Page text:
RACING ROYALTY: Vintage Crop’s winning Melbourne Cup jockey of 1993, Michael Kinane (centre), with The Morning Bulletin’s racing writer Tony McMahon and wife Jean at a function at The Curragh racecourse in Ireland in August.
RACING ROYALTY: Vintage Crop’s winning Melbourne Cup jockey of 1993, Michael Kinane (centre), with The Morning Bulletin’s racing writer Tony McMahon and wife Jean at a function at The Curragh racecourse in Ireland in August. Supplied By Wendy Mulry Travel

The Melbourne Cup field’s foreign invasion

WHO would ever have imagined that the Melbourne Cup, undoubtedly one of the world's great horse races, would become so dominated by international competitors.

Today's $6 million Cup includes visiting fly-in horses from Japan (1); England (6); Germany (1): Ireland (2); France (1) - while another 12 of the 24 acceptors are internationally bred.

Just one horse TAB 3 Fawkner (Reset-Dame Bella) can lay claim to being all Australian bred; trained and owned.

That is nothing short of amazing as once the Melbourne Cup was akin to the Bledisloe Cup in Rugby - an Aussie and Kiwi (New Zealand) clash.

Not so any more and while the Dermot Weld-trained, Irish-trained Vintage Crop ridden by Ireland's Michael Kinane was the first international stayer that flew in to win the Cup in 1993, technically speaking, other foreigners had won before him.

Records reveal that the 1910 winner Comedy King was the result of the importation of his mother Tragedy Queen with her Persimmon colt Comedy King being the foal at foot.

First run in 1861, the colonial Australians dominated winning all the Melbourne Cups until Kiwi- bred Martini-Henry knocked the sails out of them by winning in 1883.

Of course Northern Hemisphere-bred Melbourne Cup winners preceded Vintage Crop with Backwood (1924); Belldale Ball (1980); At Talaq (1986) and Juene (1994) were international winners before claiming the Cup.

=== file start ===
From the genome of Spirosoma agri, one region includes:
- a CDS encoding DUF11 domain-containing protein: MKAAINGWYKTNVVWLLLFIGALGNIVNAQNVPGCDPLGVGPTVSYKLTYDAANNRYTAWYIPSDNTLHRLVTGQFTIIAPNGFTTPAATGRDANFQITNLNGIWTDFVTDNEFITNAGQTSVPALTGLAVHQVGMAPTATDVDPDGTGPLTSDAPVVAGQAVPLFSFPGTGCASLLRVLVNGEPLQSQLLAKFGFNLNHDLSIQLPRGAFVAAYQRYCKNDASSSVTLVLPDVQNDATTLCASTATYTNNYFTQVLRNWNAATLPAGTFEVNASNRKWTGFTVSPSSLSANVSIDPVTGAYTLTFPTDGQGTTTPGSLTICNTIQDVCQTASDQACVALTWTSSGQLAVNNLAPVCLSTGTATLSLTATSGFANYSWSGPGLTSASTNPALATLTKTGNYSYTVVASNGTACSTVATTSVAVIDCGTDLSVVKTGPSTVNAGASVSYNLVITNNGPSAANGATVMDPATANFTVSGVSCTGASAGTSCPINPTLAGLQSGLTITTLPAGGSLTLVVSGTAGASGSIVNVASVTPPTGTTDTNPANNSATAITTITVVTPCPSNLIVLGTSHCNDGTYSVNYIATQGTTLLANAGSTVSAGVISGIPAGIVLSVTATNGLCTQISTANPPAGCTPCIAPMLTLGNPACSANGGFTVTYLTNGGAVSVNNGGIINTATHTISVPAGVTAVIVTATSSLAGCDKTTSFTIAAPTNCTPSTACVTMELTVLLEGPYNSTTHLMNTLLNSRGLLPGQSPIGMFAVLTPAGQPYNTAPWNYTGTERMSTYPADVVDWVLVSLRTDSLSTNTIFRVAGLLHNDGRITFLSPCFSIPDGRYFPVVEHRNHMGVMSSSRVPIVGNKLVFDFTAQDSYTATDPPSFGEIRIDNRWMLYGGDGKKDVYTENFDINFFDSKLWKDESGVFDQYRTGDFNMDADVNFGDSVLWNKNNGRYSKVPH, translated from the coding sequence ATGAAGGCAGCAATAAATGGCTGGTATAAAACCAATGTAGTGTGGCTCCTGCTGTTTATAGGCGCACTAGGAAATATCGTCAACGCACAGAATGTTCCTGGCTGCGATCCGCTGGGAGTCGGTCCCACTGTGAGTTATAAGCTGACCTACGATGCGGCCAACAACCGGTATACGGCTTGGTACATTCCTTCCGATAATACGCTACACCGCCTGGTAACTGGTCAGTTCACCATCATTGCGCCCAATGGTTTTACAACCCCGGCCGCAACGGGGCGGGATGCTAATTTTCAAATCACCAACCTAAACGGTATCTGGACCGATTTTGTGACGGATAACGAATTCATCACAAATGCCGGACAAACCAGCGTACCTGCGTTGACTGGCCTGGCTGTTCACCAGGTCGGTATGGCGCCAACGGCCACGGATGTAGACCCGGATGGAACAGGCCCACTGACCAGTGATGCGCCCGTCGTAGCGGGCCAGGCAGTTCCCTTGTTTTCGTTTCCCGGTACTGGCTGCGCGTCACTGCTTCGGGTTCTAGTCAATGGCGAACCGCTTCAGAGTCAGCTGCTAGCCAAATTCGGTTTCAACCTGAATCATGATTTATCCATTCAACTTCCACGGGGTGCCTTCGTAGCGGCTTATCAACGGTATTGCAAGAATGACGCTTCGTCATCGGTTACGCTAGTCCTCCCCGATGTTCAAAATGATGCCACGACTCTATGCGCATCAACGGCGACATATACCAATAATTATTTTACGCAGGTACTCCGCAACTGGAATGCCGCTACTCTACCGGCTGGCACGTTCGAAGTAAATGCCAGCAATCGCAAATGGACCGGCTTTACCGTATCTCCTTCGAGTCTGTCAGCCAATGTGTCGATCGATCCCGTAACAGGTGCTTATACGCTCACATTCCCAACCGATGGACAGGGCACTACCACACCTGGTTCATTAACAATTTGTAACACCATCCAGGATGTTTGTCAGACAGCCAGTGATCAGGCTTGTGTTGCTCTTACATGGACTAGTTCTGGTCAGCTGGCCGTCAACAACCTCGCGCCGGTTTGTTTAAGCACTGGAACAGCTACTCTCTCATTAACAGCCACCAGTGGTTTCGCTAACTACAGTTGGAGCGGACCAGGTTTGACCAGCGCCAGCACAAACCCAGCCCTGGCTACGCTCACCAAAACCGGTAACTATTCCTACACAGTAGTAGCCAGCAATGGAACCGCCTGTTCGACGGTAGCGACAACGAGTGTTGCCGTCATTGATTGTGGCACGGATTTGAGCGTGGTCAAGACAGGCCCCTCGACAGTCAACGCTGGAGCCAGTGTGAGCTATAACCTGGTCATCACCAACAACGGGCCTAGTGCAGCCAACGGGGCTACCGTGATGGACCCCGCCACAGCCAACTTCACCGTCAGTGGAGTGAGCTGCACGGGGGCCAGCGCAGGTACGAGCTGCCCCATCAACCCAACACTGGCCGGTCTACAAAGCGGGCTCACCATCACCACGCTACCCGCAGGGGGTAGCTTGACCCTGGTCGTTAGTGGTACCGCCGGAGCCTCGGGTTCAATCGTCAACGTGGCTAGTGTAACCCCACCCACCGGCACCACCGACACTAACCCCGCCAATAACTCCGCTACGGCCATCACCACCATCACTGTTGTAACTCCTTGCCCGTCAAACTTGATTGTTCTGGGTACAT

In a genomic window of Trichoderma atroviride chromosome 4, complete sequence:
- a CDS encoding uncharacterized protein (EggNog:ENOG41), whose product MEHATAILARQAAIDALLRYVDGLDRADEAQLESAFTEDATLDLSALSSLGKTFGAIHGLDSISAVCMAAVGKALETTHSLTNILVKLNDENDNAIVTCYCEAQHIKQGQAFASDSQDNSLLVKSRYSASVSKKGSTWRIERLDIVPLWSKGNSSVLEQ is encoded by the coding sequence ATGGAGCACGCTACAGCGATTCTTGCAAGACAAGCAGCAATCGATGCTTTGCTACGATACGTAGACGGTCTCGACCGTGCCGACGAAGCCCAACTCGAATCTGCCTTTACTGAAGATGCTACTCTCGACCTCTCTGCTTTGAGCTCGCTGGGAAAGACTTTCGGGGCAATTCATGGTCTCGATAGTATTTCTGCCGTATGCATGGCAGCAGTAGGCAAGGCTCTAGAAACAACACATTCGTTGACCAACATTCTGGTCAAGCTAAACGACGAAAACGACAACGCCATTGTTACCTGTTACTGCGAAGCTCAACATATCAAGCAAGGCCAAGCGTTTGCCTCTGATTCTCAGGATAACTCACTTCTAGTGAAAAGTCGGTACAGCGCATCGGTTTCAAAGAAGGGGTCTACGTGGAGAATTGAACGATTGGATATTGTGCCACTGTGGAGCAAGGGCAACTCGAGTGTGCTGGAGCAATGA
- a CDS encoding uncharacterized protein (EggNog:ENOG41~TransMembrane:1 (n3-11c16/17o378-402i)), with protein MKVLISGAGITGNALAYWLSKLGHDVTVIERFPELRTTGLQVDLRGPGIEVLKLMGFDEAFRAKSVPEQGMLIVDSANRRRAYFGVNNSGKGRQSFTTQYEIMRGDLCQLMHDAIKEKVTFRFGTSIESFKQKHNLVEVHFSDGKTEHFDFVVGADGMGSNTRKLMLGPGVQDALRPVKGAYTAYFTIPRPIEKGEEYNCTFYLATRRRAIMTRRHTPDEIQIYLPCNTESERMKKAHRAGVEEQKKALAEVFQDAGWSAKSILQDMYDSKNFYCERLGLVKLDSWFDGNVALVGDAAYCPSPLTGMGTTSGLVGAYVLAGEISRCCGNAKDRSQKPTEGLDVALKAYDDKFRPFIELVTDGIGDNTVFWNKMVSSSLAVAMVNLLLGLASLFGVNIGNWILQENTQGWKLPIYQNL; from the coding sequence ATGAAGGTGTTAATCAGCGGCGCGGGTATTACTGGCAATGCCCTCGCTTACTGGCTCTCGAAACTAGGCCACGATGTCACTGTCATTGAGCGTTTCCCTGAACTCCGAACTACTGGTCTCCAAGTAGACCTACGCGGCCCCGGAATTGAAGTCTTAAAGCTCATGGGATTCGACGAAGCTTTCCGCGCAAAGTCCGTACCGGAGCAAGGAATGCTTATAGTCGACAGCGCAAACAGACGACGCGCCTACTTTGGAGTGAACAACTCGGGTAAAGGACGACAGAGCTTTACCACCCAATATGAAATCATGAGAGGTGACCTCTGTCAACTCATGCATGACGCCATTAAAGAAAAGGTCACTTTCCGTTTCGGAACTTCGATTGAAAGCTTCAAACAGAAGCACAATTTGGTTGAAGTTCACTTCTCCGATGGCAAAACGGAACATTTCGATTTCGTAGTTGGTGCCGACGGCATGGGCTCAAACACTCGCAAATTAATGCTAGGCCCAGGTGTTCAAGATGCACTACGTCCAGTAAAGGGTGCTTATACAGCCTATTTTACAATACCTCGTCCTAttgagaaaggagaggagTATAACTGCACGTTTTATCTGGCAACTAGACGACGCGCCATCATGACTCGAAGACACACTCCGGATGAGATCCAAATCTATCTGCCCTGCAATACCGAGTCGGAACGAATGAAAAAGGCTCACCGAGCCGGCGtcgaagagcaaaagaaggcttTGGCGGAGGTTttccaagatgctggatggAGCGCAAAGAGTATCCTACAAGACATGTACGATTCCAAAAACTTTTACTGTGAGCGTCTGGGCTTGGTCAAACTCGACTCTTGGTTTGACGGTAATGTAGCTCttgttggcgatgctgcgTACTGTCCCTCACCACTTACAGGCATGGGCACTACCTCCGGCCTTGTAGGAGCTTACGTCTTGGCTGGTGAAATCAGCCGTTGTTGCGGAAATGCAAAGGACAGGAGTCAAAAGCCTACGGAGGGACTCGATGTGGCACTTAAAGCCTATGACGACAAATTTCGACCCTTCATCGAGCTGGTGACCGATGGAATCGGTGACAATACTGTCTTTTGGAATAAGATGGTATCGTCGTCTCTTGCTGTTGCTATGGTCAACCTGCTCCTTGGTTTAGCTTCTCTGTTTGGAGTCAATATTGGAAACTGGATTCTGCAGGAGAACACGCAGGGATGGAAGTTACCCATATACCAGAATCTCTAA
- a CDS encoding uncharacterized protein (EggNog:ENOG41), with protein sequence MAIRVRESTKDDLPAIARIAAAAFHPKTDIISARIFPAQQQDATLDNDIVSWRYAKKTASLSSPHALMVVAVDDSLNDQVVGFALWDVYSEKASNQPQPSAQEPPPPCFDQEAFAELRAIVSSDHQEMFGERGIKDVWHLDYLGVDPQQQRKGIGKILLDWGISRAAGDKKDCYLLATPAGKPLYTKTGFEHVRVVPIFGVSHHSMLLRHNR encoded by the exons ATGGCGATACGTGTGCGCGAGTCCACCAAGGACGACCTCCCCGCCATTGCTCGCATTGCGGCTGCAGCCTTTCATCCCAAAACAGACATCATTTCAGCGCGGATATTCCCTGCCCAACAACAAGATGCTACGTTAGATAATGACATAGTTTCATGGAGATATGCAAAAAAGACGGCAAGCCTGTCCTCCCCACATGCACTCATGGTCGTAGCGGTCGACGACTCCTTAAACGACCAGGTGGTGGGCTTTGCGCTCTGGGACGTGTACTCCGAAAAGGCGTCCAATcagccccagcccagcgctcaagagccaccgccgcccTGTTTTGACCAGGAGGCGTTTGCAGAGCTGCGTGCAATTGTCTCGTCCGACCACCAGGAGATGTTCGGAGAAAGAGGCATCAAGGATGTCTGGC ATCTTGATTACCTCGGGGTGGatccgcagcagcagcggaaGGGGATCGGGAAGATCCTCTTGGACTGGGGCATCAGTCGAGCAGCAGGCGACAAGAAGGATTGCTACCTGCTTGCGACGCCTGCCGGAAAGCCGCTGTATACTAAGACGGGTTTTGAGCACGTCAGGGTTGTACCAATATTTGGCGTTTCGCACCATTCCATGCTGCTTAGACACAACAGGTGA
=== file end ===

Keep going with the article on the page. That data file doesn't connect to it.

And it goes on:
However, there was one huge difference they had been purchased and raced in Australia for some considerable time before lining-up in the Cup.

That all changed 21 years ago today. There is no doubt that Vintage Crop's audacious win after jetting 17,760 km from his base at The Curragh in Ireland to Melbourne changed the landscape of the Melbourne Cup forever.

Typically it was the Irish who proved a Northern Hemisphere stayer could handle all the variances and come Down Under and win the Melbourne Cup.

On a recent racing tour I led to Ireland, I caught-up with Vintage Crop's former champion Irish jockey Michael Kinane at a race meeting at The Curragh.

He took time off from his managerial training duties at the races that day to mingle with our group of Central Queenslanders.

"Never forget the thrill of winning that Melbourne Cup on Vintage Crop. Really speaking it was and has been since the talk of Irish racing and even non-racing folk. It was grand and the Aussies are so very special people. That's why I love taking time out to meet racing groups of Aussies like yours Tony," Kinane said.

In 1990 and 1992, The Morning Bulletin flew me to Melbourne to exclusively cover the Melbourne Cup and Oaks race days for them at Flemington.

American-bred Kingston Rule ridden by Darren Beadman and trained by Bart Cummings won the 1990 Cup and I was in awe of being part of the media throng in the Flemington enclosure.

In 1992, Lee Freedman's grey Subzero (Greg Hall) won before my eyes live and again I was on cloud nine until I came back to earth after mistakenly sitting on a leading Melbourne racing writer's press chair.

Last year on a racing tour to Dubai, I was part of a group of about 400 Australians who attended a Melbourne Cup function in the grounds of a 5-star hotel which was transformed into a mini-Flemington racecourse.

Don't kid yourself, the Melbourne Cup is the now the most internationally dominated and acclaimed handicap horse race in the world.

The best tip I can give you about selecting the winner of the Melbourne Cup is to follow your own intuition.

I'm a fan of TAB 24 Signoff (IRE) more so because of the rider Joao Moreira.

I had the good fortune to see this jockeying genius ride five winners one night in Kranji, Singapore before he went over to conquer Hong Kong racing.

It's inexplicable really after watching him win on horses under extreme pressure as far as 1000 metres from home, yet this Brazilian whiz gets them to win.

In Singapore the racing made public on-course chant - Moreira; Moreira; Moreira; Moreira all the way down the straight.

No race is beyond the winning scope of Jao Moreira's horses and mediocre ones at that find another level under his unorthodox persuasion.

For what it's worth I'm selecting TAB 24 Signoff (IRE) to win from Johnny Murtagh Irish horse, TAB 11 Mutual Regard (IURE) with Aussie TAB 3 Fawkner for third and Japanese TAB 1 Admire Rakti (JAP) for fourth.

By the way if ever you get the chance, then place attending a Melbourne Cup at Flemington high on your bucket list, as that is certainly the case with racing folk the world wide.



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